For the “one scene”, the one redeeming scene that stood out from the first viewing comes at the start of the final act, when the big shark attacks a Habitrail tunnel full of guests. The point of view starts and for the most part remains within the tunnel interior, a dramatically conventional choice that actually works within the limitations of the effects. It starts with a girl innocuously shouting that she sees a fish, then repeating a more ominous warning. As the group begins to react, the tunnel becomes simultaneously exposed and claustrophobic. Then the shark strikes, and within moments, water is pouring in. The group frantically rush for the exit, only to find the path already sealed off. Those who are furthest ahead find a place of at least temporary safety between two bulkheads, if the one behind can close fast enough. Like far too many of these moments, it’s a great scene that needed a far better movie.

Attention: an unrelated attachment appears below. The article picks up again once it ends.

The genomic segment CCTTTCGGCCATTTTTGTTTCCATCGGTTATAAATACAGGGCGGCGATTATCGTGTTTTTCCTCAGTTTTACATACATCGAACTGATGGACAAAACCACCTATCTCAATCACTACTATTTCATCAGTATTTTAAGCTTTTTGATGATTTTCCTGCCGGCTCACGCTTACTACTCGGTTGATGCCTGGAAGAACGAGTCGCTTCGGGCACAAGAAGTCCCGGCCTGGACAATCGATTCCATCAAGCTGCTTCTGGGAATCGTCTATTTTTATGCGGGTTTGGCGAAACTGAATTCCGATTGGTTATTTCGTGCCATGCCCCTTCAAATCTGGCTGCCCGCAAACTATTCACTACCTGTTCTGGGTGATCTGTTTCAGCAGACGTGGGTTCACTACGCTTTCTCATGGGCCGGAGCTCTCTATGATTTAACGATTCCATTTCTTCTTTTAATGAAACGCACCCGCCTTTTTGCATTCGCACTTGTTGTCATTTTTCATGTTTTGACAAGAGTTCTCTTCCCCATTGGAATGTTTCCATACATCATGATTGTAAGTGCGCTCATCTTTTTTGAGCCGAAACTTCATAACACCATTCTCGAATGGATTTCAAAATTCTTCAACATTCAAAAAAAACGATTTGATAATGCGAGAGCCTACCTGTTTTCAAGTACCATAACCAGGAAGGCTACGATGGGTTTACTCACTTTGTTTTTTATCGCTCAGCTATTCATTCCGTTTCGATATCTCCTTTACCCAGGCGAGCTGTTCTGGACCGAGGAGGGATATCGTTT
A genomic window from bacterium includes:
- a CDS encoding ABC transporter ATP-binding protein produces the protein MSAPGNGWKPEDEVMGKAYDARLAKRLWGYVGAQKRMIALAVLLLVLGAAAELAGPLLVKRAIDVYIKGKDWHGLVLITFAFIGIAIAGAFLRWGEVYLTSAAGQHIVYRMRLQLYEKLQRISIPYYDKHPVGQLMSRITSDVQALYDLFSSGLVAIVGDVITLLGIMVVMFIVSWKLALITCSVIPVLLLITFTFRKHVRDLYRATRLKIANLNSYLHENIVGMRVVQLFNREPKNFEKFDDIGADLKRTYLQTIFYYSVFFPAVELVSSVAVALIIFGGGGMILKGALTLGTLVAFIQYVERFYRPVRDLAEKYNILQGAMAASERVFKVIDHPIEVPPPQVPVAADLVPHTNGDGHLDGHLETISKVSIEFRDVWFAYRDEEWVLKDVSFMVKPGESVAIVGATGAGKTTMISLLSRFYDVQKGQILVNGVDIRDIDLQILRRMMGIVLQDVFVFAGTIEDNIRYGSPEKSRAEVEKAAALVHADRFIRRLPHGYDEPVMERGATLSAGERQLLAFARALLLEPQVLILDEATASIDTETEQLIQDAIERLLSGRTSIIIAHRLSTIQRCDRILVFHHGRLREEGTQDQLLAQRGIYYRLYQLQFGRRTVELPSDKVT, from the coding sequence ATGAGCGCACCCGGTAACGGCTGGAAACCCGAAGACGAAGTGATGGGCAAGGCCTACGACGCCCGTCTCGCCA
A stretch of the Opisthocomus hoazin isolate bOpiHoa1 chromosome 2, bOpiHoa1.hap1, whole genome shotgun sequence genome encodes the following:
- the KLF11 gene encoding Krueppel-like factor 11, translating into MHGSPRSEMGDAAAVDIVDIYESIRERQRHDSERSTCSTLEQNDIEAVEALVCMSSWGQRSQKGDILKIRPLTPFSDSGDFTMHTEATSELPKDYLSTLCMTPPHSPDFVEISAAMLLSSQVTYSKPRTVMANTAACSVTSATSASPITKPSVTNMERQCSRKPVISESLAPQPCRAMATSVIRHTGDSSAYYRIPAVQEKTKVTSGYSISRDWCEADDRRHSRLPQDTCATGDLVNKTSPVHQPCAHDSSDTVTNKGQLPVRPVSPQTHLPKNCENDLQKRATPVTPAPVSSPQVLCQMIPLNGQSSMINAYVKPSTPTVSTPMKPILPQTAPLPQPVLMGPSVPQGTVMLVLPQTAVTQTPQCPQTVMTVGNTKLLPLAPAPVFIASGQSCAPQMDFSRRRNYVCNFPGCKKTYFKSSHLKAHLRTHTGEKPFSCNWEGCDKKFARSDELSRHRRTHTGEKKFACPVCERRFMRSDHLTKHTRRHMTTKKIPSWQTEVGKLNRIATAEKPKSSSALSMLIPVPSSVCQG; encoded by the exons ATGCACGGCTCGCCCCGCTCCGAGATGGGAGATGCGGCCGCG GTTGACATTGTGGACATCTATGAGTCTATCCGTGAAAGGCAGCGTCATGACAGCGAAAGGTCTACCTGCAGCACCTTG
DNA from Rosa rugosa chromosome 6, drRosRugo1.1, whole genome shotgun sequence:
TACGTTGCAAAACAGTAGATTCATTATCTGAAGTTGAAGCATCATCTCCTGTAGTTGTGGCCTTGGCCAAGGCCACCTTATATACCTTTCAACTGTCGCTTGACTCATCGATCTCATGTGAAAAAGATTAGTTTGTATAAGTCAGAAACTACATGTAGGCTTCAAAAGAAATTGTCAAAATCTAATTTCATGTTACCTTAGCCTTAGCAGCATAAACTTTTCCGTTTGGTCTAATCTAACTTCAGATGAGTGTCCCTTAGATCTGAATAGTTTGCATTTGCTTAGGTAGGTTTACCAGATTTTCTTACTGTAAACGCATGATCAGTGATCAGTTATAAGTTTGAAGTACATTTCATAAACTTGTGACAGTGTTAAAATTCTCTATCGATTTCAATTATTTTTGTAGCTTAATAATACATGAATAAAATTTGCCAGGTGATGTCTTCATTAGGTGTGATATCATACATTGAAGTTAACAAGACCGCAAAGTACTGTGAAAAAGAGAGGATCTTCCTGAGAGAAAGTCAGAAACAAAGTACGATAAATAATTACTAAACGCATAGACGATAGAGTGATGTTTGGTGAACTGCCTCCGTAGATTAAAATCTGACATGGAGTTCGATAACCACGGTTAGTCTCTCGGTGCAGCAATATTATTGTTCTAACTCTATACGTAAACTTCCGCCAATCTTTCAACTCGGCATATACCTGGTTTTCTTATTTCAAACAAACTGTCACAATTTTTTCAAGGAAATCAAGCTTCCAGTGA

The closing word here is on the rating, which I have given to very few movies and then mostly to ones I flagged very early (especially Inseminoid and Laserblast). With this one, I was ready to give it the lowest rating at the start but came very close to giving it at least one higher. The one thing that decided me is that the quality of the effects, and that is a true first. What should put this in perspective is that this movie cost not only twice as much as the first movie but about as much as Empire Strikes Back, and it quite simply looks like garbage. Never mind comparisons with Jaws, the Delaurentiis knockoff Orca looked better than this. Disney’s 20,000 Leagues Under The Sea looked better than this, almost 30 years earlier. Dark Star didn’t look much worse than this, and its effects included an actual beach ball. Of course, it must have been difficult to get everything right while filming in 3D with 1980s equipment, and then convert it back for VHS and DVD. But the whole point of the franchise was always that it doesn’t take the latest technology to tell a good story. That is what makes this film a total waste of talent as well as money, especially for Alves, who of all the people involved had the least excuse. It’s bad enough to put good talent in a bad movie, still worse to do so in a movie that could have been good, and that is how you get a movie with no right to exist.